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Vat. Ecum. Council II
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CHAPTER I ON THE TEACHING OF THE CHURCH
3. The Catholic Church, since it was founded by Christ our Lord to bear salvation to all men and thus is obliged to preach the Gospel, considers it one of its duties to announce the Good News of salvation also with the help of the media of social communication and to instruct men in their proper use.
It is, therefore, an inherent right of the Church to have at its disposal and to employ any of these media insofar as they are necessary or useful for the instruction of Christians and all its efforts for the welfare of souls. It is the duty of Pastors to instruct and guide the faithful so that they, with the help of these same media, may further the salvation and perfection of themselves and of the entire human family. In addition, the laity especially must strive to instill a human and Christian spirit into these media, so that they may fully measure up to the great expectations of mankind and to God's design.
4. For the proper use of these media it is most necessary that all who employ them be acquainted with the norms of morality and conscientiously put them into practice in this area. They must look, then, to the nature of what is communicated, given the special character of each of these media. At the same time they must take into consideration the entire situation or circumstances, namely, the persons, place, time and other conditions under which communication takes place and which can affect or totally change its propriety. Among these circumstances to be considered is the precise manner in which a given medium achieves its effect. For its influence can be so great that men, especially if they are unprepared, can scarcely become aware of it, govern its impact, or, if necessary, reject it.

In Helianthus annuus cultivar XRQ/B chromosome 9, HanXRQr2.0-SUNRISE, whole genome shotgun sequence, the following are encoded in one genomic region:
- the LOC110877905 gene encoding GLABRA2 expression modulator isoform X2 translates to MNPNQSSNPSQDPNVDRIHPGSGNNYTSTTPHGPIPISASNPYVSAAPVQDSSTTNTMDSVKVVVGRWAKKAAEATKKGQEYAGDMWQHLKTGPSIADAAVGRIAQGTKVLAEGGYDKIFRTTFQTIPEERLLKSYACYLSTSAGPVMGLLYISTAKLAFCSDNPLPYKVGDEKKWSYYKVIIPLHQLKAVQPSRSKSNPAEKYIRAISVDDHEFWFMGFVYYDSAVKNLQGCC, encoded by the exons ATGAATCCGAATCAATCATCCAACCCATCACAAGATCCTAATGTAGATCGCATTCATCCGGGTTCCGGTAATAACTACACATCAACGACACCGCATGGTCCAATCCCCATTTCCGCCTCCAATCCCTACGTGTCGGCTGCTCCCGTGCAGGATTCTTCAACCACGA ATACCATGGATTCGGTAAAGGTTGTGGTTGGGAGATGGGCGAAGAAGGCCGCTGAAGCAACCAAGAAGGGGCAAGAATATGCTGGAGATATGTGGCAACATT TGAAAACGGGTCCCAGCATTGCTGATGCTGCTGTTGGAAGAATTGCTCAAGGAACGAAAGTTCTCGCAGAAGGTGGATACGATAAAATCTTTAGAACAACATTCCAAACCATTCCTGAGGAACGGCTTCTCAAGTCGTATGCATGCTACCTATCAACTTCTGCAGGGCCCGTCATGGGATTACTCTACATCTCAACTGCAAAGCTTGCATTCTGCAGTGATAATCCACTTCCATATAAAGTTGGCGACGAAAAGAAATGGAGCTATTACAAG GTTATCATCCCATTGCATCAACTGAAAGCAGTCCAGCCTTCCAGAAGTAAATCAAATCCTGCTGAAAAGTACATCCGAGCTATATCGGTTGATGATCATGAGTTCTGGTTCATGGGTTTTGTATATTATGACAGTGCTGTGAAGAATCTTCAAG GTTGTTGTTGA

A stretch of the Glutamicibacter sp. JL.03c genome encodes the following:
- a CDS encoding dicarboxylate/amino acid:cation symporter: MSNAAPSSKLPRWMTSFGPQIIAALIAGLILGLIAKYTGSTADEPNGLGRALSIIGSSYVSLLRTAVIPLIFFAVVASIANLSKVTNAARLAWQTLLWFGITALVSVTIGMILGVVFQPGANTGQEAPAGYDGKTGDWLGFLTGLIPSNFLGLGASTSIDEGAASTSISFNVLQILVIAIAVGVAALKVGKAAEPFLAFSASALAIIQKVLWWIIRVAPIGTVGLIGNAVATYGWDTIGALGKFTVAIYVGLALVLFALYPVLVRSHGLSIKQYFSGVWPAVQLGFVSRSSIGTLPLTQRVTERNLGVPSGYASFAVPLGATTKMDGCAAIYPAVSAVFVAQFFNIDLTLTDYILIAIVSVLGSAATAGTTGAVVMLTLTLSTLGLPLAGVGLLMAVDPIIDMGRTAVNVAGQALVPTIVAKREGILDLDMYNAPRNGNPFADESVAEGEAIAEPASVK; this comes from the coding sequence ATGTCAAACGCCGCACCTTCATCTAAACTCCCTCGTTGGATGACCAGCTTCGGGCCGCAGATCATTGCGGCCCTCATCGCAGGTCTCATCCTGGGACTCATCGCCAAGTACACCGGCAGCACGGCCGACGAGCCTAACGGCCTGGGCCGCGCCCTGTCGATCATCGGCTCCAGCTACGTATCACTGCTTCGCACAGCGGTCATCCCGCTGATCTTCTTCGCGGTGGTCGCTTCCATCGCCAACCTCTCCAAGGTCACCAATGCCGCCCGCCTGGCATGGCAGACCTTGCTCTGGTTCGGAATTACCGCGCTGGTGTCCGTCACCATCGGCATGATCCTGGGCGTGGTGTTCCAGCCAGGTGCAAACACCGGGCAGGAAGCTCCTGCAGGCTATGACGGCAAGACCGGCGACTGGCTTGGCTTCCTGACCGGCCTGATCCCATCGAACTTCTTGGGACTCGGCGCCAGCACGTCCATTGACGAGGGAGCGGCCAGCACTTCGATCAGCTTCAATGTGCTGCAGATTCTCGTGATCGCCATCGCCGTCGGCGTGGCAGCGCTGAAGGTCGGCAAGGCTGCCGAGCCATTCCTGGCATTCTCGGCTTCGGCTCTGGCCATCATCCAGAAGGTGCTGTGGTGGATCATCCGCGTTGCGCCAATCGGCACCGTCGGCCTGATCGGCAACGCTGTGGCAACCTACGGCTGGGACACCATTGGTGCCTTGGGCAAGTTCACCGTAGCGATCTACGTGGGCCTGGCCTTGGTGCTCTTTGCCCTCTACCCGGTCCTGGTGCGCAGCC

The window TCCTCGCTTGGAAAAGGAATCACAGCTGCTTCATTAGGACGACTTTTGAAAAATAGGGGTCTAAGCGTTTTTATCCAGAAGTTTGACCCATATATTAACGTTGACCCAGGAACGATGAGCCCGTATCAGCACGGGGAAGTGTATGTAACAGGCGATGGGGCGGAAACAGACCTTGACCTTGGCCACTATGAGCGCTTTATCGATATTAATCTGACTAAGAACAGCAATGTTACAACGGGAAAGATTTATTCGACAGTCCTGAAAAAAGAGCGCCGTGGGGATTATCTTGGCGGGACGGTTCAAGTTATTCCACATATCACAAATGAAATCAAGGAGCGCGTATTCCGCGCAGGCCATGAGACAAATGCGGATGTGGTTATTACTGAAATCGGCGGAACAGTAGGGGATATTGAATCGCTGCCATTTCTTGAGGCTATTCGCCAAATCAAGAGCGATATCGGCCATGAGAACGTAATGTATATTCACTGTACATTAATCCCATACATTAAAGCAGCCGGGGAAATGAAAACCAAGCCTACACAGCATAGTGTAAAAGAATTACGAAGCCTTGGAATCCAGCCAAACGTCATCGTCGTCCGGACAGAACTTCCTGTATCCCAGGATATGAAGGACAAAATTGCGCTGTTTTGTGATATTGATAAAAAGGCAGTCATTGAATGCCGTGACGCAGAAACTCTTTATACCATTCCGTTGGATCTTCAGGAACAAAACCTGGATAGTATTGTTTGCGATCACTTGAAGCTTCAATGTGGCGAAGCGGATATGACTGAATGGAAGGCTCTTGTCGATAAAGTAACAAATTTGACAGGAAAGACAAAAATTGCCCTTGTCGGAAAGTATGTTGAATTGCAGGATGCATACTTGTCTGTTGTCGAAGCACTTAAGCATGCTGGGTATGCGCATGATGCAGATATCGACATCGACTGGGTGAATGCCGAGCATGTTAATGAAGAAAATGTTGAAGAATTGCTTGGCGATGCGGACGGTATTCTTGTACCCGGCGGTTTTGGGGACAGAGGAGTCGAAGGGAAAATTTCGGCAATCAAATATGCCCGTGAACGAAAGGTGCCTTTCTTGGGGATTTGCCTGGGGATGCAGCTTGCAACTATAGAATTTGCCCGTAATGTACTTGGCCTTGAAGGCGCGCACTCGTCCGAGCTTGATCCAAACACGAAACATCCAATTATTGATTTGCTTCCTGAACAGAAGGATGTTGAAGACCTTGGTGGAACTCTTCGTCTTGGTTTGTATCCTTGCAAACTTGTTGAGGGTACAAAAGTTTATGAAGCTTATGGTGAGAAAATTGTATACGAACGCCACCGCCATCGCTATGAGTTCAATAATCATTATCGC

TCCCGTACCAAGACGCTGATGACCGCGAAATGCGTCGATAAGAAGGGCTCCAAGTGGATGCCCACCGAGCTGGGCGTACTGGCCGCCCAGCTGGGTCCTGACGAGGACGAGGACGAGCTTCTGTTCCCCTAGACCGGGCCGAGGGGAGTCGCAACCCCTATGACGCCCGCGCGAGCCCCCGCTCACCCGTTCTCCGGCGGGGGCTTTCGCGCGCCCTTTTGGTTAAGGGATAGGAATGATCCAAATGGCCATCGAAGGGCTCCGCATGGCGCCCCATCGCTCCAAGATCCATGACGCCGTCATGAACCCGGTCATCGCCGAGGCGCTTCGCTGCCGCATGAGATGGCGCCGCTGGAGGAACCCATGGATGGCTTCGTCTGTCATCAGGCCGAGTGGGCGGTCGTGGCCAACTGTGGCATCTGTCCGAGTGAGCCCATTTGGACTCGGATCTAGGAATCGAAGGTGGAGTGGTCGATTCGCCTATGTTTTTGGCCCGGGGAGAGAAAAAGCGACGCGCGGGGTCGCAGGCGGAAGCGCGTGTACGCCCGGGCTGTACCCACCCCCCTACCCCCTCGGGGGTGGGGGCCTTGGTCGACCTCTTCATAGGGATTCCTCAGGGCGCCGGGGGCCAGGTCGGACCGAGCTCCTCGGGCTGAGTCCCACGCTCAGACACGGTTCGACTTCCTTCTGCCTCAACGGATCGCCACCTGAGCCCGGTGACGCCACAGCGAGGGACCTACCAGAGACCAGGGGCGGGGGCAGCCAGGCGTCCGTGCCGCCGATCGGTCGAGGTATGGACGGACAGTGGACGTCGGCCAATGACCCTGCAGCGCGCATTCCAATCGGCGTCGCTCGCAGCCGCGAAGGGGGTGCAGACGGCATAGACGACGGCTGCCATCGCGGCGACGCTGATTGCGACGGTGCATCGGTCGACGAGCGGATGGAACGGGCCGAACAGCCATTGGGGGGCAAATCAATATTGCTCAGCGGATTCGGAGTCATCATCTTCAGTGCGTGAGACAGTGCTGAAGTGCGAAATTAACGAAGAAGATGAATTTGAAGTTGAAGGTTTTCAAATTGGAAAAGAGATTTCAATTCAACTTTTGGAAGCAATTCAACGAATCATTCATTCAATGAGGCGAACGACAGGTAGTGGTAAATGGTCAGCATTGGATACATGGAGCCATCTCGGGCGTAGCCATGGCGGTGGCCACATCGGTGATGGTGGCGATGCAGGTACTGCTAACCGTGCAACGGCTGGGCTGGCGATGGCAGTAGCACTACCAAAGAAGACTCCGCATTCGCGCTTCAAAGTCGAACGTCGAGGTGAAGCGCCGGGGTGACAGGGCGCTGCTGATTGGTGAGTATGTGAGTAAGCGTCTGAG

5. It is, however, especially necessary that all parties concerned should adopt for themselves a proper moral outlook on the use of these media, especially with respect to certain questions that have been vigorously aired in our day.
The first question has to do with "information," as it is called, or the search for and reporting of the news. Now clearly this has become most useful and very often necessary for the progress of contemporary society and for achieving closer links among men. The prompt publication of affairs and events provides every individual with a fuller, continuing acquaintance with them, and thus all can contribute more effectively to the common good and more readily promote and advance the welfare of the entire civil society. Therefore, in society men have a right to information, in accord with the circumstances in each case, about matters concerning individuals or the community. The proper exercise of this right demands, however, that the news itself that is communicated should always be true and complete, within the bounds of justice and charity. In addition, the manner in which the news is communicated should be proper and decent. This means that in both the search for news and in reporting it, there must be full respect for the laws of morality and for the legitimate rights and dignity of the individual. For not all knowledge is helpful, but "it is charity that edifies."1
6. The second question deals with the relationship between the rights, as they are called, of art and the norms of morality. Since the mounting controversies in this area frequently take their rise from false teachings about ethics and esthetics, the Council proclaims that all must hold to the absolute primacy of the objective moral order, that is, this order by itself surpasses and fittingly coordinates all other spheres of human affairs-the arts not excepted-even though they be endowed with notable dignity. For man who is endowed by God with the gift of reason and summoned to pursue a lofty destiny, is alone affected by the moral order in his entire being. And likewise, if man resolutely and faithfully upholds this order, he will be brought to the attainment of complete perfection and happiness.
7. Finally, the narration, description or portrayal of moral evil, even through the media of social communication, can indeed serve to bring about a deeper knowledge and study of humanity and, with the aid of appropriately heightened dramatic effects, can reveal and glorify the grand dimensions of truth and goodness. Nevertheless, such presentations ought always to be subject to moral restraint, lest they work to the harm rather than the benefit of souls, particularly when there is question of treating matters which deserve reverent handling or which, given the baneful effect of original sin in men, could quite readily arouse base desires in them.